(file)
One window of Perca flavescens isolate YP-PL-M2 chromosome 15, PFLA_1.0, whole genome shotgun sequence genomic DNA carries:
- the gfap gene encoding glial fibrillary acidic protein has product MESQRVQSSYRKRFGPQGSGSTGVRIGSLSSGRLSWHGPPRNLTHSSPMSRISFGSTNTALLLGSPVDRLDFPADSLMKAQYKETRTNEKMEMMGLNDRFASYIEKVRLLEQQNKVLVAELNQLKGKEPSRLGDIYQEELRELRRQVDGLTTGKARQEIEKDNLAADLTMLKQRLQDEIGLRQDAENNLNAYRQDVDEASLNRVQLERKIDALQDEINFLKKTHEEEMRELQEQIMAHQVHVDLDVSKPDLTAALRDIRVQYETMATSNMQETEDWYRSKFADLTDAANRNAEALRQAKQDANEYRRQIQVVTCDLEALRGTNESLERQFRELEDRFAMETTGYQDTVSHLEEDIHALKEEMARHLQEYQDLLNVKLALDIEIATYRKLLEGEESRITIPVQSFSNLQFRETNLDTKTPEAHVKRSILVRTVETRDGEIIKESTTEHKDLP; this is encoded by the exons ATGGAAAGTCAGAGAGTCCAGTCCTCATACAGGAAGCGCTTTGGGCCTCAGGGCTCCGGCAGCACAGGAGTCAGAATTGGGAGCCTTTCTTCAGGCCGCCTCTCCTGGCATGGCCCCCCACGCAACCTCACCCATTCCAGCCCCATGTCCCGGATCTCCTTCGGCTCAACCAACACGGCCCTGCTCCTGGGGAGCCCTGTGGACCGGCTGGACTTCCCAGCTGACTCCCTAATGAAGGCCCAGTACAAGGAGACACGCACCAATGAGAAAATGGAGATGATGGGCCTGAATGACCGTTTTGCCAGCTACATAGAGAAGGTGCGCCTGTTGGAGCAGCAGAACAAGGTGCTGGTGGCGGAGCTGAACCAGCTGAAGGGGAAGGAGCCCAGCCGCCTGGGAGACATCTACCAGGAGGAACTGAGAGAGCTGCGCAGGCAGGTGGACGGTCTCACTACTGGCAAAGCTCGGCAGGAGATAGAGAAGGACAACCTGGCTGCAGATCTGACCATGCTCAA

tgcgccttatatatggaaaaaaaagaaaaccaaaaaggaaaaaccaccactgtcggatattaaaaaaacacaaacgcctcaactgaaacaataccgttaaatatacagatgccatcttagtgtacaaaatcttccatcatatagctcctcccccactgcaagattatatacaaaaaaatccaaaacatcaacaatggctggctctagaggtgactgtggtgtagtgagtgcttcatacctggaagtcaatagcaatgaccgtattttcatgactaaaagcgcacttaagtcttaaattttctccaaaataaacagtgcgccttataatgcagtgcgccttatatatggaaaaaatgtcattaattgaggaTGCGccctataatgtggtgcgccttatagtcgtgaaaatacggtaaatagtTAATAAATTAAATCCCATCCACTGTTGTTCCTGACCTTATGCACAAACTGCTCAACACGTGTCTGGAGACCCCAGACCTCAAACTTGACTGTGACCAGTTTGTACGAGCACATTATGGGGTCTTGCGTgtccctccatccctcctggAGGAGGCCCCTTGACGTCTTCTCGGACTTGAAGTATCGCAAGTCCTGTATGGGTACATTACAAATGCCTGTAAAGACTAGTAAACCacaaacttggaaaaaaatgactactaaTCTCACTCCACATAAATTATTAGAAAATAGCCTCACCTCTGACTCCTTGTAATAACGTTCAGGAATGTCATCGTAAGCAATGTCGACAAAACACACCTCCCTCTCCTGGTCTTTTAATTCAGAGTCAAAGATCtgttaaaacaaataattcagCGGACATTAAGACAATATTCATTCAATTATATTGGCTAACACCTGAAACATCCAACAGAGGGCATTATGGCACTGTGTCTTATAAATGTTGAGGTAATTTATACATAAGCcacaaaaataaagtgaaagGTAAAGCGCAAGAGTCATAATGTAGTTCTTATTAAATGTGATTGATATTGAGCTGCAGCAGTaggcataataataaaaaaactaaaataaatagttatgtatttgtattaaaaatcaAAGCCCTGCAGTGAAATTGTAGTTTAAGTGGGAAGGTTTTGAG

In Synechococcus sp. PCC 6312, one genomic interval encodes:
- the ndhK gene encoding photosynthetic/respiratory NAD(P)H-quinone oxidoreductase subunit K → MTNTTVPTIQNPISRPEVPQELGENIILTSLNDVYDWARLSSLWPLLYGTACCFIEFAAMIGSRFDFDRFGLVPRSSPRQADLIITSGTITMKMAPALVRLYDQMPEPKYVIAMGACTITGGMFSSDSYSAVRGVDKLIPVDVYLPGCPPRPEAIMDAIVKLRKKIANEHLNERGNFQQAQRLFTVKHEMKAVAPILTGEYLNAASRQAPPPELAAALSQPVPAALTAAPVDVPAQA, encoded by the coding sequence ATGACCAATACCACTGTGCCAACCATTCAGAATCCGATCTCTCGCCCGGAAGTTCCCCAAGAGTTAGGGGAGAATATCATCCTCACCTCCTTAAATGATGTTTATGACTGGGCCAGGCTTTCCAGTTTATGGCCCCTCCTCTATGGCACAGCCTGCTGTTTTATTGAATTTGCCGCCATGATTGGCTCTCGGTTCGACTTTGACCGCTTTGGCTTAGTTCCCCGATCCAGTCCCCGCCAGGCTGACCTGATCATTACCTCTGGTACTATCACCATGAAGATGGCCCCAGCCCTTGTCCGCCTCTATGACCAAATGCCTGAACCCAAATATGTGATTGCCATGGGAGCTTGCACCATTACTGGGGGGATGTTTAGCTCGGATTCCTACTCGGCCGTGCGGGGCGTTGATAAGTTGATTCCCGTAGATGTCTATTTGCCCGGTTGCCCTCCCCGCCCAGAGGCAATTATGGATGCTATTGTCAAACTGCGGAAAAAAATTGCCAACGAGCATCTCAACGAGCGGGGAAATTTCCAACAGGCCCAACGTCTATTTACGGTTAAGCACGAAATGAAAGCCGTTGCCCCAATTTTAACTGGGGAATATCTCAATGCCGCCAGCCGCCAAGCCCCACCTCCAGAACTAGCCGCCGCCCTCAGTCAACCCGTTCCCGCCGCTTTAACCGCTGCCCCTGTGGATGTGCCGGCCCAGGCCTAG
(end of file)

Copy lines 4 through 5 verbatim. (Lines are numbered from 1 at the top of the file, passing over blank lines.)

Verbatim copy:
In Synechococcus sp. PCC 6312, one genomic interval encodes:
- the ndhK gene encoding photosynthetic/respiratory NAD(P)H-quinone oxidoreductase subunit K → MTNTTVPTIQNPISRPEVPQELGENIILTSLNDVYDWARLSSLWPLLYGTACCFIEFAAMIGSRFDFDRFGLVPRSSPRQADLIITSGTITMKMAPALVRLYDQMPEPKYVIAMGACTITGGMFSSDSYSAVRGVDKLIPVDVYLPGCPPRPEAIMDAIVKLRKKIANEHLNERGNFQQAQRLFTVKHEMKAVAPILTGEYLNAASRQAPPPELAAALSQPVPAALTAAPVDVPAQA, encoded by the coding sequence ATGACCAATACCACTGTGCCAACCATTCAGAATCCGATCTCTCGCCCGGAAGTTCCCCAAGAGTTAGGGGAGAATATCATCCTCACCTCCTTAAATGATGTTTATGACTGGGCCAGGCTTTCCAGTTTATGGCCCCTCCTCTATGGCACAGCCTGCTGTTTTATTGAATTTGCCGCCATGATTGGCTCTCGGTTCGACTTTGACCGCTTTGGCTTAGTTCCCCGATCCAGTCCCCGCCAGGCTGACCTGATCATTACCTCTGGTACTATCACCATGAAGATGGCCCCAGCCCTTGTCCGCCTCTATGACCAAATGCCTGAACCCAAATATGTGATTGCCATGGGAGCTTGCACCATTACTGGGGGGATGTTTAGCTCGGATTCCTACTCGGCCGTGCGGGGCGTTGATAAGTTGATTCCCGTAGATGTCTATTTGCCCGGTTGCCCTCCCCGCCCAGAGGCAATTATGGATGCTATTGTCAAACTGCGGAAAAAAATTGCCAACGAGCATCTCAACGAGCGGGGAAATTTCCAACAGGCCCAACGTCTATTTACGGTTAAGCACGAAATGAAAGCCGTTGCCCCAATTTTAACTGGGGAATATCTCAATGCCGCCAGCCGCCAAGCCCCACCTCCAGAACTAGCCGCCGCCCTCAGTCAACCCGTTCCCGCCGCTTTAACCGCTGCCCCTGTGGATGTGCCGGCCCAGGCCTAG